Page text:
How To Setup Nginx Reverse Proxy

Setup Nginx Reverse Proxy

In this tutorial, we will show you how to set up a reverse proxy. For those of you who didn’t know, A Nginx HTTPS reverse proxy is an intermediary proxy service that takes a client request, passes it on to one or more servers, and subsequently delivers the server’s response back to the client. If you have multiple servers, a reverse proxy can help balance loads between servers and improve performance. As a reverse proxy provides a single point of contact for clients, it can centralize logging and reporting across multiple servers.

This article assumes you have at least basic knowledge of Linux, know how to use the shell, and most importantly, you host your site on your own VPS. The installation is quite simple and assumes you are running in the root account, if not you may need to add ‘sudo‘ to the commands to get root privileges. I will show you the step by step to set up a reverse proxy.


  • A server running one of the following operating systems: Debian-based or RHEL-based.
  • It’s recommended that you use a fresh OS install to prevent any potential issues.
  • SSH access to the server (or just open Terminal if you’re on a desktop).
  • An active internet connection. You’ll need an internet connection to download the necessary packages and dependencies for Nginx.
  • A non-root sudo user or access to the root user. We recommend acting as a non-root sudo user, however, as you can harm your system if you’re not careful when acting as the root.

Setup Nginx Reverse Proxy

Step 1. First, let’s start by ensuring your system is up-to-date.

sudo dnf update

Step 2. Installing Nginx.

By default, the Nginx package comes in the default RHEL-based repository. Now run the following command below to install Nginx to your Fedora system:

sudo dnf install nginx

After the installation is complete, start the Nginx service and enable it to start automatically on boot by running the following commands:

sudo systemctl start nginx
sudo systemctl enable nginx

For additional resources on installing Nginx, read the post below:

Step 3. Configuring Nginx.

Open the Nginx configuration file in your preferred text editor, such as nano:

nano /etc/nginx/nginx.conf

Within the http block, add the following lines of code to create a new server block:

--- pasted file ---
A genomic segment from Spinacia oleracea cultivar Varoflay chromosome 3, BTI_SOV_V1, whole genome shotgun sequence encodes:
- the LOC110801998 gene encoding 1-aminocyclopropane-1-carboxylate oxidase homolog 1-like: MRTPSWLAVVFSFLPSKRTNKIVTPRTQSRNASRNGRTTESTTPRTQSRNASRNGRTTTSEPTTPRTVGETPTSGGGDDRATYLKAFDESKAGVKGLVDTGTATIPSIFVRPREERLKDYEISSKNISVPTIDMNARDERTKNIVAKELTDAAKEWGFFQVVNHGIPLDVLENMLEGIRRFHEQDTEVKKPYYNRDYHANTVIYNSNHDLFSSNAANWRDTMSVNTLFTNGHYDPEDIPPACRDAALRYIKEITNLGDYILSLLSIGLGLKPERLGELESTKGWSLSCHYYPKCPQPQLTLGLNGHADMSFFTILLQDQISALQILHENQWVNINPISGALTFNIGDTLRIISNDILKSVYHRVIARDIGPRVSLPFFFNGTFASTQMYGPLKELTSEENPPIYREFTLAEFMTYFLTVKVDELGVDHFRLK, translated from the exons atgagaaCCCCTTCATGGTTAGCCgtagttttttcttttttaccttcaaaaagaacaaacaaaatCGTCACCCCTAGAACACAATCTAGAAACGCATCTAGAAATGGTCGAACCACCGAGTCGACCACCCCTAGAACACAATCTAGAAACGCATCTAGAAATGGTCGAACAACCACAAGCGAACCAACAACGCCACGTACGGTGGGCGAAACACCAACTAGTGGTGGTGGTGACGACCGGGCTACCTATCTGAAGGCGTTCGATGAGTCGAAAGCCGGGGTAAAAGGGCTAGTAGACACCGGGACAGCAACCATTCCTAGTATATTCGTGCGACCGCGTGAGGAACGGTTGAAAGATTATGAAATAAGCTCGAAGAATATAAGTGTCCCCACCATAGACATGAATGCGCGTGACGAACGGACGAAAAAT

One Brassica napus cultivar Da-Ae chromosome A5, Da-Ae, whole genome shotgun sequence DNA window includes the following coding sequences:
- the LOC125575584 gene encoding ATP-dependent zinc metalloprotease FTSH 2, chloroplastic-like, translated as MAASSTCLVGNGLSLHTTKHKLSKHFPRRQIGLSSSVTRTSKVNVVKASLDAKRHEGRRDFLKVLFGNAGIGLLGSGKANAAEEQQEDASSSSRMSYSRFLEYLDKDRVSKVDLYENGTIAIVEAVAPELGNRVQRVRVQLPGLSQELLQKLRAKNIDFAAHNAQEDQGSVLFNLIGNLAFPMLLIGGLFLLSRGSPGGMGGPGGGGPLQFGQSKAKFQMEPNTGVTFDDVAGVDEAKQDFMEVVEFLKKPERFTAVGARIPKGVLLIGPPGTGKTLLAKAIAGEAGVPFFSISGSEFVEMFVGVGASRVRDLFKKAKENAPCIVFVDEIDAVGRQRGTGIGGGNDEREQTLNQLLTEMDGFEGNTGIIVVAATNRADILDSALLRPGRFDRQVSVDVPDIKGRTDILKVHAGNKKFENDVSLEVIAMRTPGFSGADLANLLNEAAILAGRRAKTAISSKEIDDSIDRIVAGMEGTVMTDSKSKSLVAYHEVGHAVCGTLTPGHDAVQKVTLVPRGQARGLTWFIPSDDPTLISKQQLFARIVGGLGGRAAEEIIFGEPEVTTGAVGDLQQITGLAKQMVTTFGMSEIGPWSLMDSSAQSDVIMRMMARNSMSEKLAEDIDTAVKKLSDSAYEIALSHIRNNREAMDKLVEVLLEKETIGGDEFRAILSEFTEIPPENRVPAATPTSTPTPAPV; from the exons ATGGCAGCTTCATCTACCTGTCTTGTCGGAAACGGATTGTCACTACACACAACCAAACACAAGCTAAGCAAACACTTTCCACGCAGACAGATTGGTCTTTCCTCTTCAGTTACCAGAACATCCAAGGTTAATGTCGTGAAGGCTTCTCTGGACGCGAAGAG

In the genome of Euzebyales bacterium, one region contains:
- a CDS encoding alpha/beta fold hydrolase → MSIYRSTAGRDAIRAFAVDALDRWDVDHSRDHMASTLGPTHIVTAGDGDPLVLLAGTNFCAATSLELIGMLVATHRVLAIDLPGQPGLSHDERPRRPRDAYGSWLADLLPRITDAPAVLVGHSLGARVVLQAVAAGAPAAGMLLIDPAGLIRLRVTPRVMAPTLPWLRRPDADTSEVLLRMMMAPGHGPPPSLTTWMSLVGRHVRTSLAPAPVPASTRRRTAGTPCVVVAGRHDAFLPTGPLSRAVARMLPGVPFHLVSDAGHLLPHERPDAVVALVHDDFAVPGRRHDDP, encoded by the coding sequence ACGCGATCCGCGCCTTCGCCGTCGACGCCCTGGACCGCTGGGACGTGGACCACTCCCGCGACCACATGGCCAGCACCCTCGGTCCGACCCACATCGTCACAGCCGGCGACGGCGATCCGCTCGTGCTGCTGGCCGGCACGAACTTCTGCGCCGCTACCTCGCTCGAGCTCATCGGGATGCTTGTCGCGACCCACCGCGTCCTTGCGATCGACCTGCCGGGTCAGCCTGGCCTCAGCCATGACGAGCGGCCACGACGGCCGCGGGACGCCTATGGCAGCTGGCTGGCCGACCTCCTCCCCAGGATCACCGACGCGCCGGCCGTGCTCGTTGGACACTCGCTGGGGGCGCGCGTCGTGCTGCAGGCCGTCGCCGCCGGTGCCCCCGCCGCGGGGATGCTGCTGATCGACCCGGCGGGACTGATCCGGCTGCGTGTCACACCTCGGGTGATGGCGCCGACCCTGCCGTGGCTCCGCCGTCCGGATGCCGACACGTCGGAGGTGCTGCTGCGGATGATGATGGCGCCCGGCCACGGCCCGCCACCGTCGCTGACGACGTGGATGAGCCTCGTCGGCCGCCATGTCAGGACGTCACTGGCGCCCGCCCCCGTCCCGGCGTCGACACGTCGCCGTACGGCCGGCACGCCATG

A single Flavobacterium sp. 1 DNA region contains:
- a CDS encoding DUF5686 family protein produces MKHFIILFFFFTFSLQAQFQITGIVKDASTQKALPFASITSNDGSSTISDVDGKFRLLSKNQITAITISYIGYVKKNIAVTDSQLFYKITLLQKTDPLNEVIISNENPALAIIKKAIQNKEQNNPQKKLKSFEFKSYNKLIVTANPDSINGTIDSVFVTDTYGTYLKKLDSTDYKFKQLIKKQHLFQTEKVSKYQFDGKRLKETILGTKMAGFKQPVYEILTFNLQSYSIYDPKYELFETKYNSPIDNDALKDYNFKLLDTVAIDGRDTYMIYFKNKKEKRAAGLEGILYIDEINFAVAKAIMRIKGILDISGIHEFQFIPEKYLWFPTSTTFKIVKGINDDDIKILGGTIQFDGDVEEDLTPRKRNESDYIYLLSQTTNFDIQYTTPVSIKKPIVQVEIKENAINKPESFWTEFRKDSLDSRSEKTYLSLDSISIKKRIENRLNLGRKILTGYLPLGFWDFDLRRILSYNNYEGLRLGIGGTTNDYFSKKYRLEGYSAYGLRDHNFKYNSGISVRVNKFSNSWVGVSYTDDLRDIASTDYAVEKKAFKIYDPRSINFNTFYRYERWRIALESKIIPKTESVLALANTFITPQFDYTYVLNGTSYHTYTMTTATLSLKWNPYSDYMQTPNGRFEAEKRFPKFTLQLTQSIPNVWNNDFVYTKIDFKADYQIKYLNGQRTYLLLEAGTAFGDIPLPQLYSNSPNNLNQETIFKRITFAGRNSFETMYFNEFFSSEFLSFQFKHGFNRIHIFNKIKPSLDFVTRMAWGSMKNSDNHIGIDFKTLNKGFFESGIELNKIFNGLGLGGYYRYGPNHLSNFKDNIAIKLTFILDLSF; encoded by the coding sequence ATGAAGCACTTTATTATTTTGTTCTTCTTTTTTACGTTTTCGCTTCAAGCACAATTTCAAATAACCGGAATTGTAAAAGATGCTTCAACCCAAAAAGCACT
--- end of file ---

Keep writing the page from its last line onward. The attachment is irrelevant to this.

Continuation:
server {
    listen 80;
    server_name your-domain.com;

    location / {
        proxy_pass http://localhost:3000;
        proxy_set_header Host $host;
        proxy_set_header X-Real-IP $remote_addr;
        proxy_set_header X-Forwarded-For $proxy_add_x_forwarded_for;

In this example, we are using your-domain.com as the domain name and localhost:3000 as the address of the application running on a different port.

Save and close the file, then restart the Nginx service for the changes to take effect:

nginx -t
sudo systemctl restart nginx

Step 4. Testing the Reverse Proxy.

Now that the Nginx reverse proxy is set up, we can test it by visiting the domain name in a web browser. Nginx should route the request to the application running on a different port.

Congratulations! You have successfully set up a reverse proxy. Thanks for using this tutorial to set up an Nginx reverse proxy on the Linux system. For additional help or useful information, we recommend you check the official Nginx website.

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r00t is a seasoned Linux system administrator with a wealth of experience in the field. Known for his contributions to idroot.us, r00t has authored numerous tutorials and guides, helping users navigate the complexities of Linux systems. His expertise spans across various Linux distributions, including Ubuntu, CentOS, and Debian. r00t's work is characterized by his ability to simplify complex concepts, making Linux more accessible to users of all skill levels. His dedication to the Linux community and his commitment to sharing knowledge makes him a respected figure in the field.
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